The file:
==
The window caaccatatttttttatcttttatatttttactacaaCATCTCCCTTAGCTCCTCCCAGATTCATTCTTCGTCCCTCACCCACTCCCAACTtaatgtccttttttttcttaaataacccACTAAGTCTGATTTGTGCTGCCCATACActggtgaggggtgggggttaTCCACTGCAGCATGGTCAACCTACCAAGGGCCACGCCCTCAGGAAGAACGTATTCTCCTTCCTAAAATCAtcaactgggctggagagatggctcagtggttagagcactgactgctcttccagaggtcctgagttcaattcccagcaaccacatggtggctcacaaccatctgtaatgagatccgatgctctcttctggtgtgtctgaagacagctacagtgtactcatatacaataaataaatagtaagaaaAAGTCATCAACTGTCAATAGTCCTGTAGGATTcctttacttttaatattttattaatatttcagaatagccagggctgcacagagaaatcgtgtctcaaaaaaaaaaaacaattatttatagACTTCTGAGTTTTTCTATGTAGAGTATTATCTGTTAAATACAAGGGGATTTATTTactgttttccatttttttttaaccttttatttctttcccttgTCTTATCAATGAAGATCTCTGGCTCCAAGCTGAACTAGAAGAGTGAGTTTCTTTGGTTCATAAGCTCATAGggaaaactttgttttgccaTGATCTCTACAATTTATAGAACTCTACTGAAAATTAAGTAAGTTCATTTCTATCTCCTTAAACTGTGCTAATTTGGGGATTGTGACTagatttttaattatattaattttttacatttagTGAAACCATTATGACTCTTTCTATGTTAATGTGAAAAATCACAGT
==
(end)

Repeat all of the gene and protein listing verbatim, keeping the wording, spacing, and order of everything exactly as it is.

The window caaccatatttttttatcttttatatttttactacaaCATCTCCCTTAGCTCCTCCCAGATTCATTCTTCGTCCCTCACCCACTCCCAACTtaatgtccttttttttcttaaataacccACTAAGTCTGATTTGTGCTGCCCATACActggtgaggggtgggggttaTCCACTGCAGCATGGTCAACCTACCAAGGGCCACGCCCTCAGGAAGAACGTATTCTCCTTCCTAAAATCAtcaactgggctggagagatggctcagtggttagagcactgactgctcttccagaggtcctgagttcaattcccagcaaccacatggtggctcacaaccatctgtaatgagatccgatgctctcttctggtgtgtctgaagacagctacagtgtactcatatacaataaataaatagtaagaaaAAGTCATCAACTGTCAATAGTCCTGTAGGATTcctttacttttaatattttattaatatttcagaatagccagggctgcacagagaaatcgtgtctcaaaaaaaaaaaacaattatttatagACTTCTGAGTTTTTCTATGTAGAGTATTATCTGTTAAATACAAGGGGATTTATTTactgttttccatttttttttaaccttttatttctttcccttgTCTTATCAATGAAGATCTCTGGCTCCAAGCTGAACTAGAAGAGTGAGTTTCTTTGGTTCATAAGCTCATAGggaaaactttgttttgccaTGATCTCTACAATTTATAGAACTCTACTGAAAATTAAGTAAGTTCATTTCTATCTCCTTAAACTGTGCTAATTTGGGGATTGTGACTagatttttaattatattaattttttacatttagTGAAACCATTATGACTCTTTCTATGTTAATGTGAAAAATCACAGT